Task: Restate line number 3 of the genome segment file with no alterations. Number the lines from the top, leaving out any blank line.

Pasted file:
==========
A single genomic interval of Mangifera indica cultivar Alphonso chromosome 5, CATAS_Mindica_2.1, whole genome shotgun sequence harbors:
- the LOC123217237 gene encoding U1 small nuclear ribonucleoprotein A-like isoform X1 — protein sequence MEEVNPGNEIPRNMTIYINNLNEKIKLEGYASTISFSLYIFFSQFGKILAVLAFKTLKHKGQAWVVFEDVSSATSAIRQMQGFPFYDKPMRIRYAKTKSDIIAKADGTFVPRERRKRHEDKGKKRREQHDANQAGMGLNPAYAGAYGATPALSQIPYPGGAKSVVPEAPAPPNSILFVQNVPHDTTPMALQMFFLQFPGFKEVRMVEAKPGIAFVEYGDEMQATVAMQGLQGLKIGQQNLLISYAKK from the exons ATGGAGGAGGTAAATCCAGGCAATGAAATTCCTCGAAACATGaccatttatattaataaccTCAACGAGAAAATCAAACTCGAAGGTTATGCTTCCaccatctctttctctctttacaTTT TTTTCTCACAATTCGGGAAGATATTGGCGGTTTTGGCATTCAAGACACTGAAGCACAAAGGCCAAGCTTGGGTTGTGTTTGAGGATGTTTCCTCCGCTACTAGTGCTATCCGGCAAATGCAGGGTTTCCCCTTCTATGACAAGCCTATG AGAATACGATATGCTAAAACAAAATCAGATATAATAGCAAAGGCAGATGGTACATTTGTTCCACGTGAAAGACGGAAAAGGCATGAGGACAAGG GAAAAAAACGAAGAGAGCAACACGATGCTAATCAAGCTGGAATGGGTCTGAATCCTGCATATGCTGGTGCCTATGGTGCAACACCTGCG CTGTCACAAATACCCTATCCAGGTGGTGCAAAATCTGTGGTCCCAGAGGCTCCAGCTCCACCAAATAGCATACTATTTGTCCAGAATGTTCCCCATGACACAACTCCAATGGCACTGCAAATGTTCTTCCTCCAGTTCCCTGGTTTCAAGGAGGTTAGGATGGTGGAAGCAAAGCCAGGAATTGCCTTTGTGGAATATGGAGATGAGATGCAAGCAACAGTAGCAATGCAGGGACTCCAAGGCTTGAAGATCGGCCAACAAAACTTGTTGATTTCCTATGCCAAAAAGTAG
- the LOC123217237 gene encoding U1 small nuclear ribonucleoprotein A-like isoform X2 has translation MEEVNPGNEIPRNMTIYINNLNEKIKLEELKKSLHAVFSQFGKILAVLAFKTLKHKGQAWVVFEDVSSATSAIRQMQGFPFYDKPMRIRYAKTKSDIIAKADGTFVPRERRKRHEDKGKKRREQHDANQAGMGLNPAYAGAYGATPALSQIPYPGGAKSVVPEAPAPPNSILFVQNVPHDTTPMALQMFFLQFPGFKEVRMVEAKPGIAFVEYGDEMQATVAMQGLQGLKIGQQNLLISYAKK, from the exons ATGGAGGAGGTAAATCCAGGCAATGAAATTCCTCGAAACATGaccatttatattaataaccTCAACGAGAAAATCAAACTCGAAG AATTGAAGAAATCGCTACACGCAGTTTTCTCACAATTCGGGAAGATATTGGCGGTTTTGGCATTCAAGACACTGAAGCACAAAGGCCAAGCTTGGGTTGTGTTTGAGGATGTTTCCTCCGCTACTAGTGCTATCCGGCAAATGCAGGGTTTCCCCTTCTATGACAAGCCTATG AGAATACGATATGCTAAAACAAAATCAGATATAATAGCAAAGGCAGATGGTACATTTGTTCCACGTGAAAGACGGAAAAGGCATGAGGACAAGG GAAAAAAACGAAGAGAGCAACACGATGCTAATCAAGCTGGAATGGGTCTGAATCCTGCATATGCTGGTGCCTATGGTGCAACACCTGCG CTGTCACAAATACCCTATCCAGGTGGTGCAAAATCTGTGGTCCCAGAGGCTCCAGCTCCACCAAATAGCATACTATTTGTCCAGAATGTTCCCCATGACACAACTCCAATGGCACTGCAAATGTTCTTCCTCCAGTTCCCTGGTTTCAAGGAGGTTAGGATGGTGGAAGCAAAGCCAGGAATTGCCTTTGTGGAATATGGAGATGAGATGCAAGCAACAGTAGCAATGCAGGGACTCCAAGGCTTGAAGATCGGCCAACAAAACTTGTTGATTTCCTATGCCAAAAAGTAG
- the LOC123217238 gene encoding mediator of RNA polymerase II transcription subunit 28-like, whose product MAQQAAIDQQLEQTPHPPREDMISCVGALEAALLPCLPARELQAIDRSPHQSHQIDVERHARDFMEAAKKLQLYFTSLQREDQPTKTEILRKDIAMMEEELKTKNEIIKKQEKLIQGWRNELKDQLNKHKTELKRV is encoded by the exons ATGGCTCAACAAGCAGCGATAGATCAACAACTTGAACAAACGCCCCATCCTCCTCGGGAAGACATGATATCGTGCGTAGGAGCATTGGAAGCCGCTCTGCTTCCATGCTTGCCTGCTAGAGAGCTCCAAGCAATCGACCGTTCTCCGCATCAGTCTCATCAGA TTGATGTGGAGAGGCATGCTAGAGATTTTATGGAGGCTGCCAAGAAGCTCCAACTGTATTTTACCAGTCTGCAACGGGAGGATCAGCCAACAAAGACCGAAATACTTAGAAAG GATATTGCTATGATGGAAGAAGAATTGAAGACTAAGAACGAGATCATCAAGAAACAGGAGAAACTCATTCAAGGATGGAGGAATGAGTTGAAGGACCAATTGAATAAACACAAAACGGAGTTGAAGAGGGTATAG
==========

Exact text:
- the LOC123217237 gene encoding U1 small nuclear ribonucleoprotein A-like isoform X2 has translation MEEVNPGNEIPRNMTIYINNLNEKIKLEELKKSLHAVFSQFGKILAVLAFKTLKHKGQAWVVFEDVSSATSAIRQMQGFPFYDKPMRIRYAKTKSDIIAKADGTFVPRERRKRHEDKGKKRREQHDANQAGMGLNPAYAGAYGATPALSQIPYPGGAKSVVPEAPAPPNSILFVQNVPHDTTPMALQMFFLQFPGFKEVRMVEAKPGIAFVEYGDEMQATVAMQGLQGLKIGQQNLLISYAKK, from the exons ATGGAGGAGGTAAATCCAGGCAATGAAATTCCTCGAAACATGaccatttatattaataaccTCAACGAGAAAATCAAACTCGAAG AATTGAAGAAATCGCTACACGCAGTTTTCTCACAATTCGGGAAGATATTGGCGGTTTTGGCATTCAAGACACTGAAGCACAAAGGCCAAGCTTGGGTTGTGTTTGAGGATGTTTCCTCCGCTACTAGTGCTATCCGGCAAATGCAGGGTTTCCCCTTCTATGACAAGCCTATG AGAATACGATATGCTAAAACAAAATCAGATATAATAGCAAAGGCAGATGGTACATTTGTTCCACGTGAAAGACGGAAAAGGCATGAGGACAAGG GAAAAAAACGAAGAGAGCAACACGATGCTAATCAAGCTGGAATGGGTCTGAATCCTGCATATGCTGGTGCCTATGGTGCAACACCTGCG CTGTCACAAATACCCTATCCAGGTGGTGCAAAATCTGTGGTCCCAGAGGCTCCAGCTCCACCAAATAGCATACTATTTGTCCAGAATGTTCCCCATGACACAACTCCAATGGCACTGCAAATGTTCTTCCTCCAGTTCCCTGGTTTCAAGGAGGTTAGGATGGTGGAAGCAAAGCCAGGAATTGCCTTTGTGGAATATGGAGATGAGATGCAAGCAACAGTAGCAATGCAGGGACTCCAAGGCTTGAAGATCGGCCAACAAAACTTGTTGATTTCCTATGCCAAAAAGTAG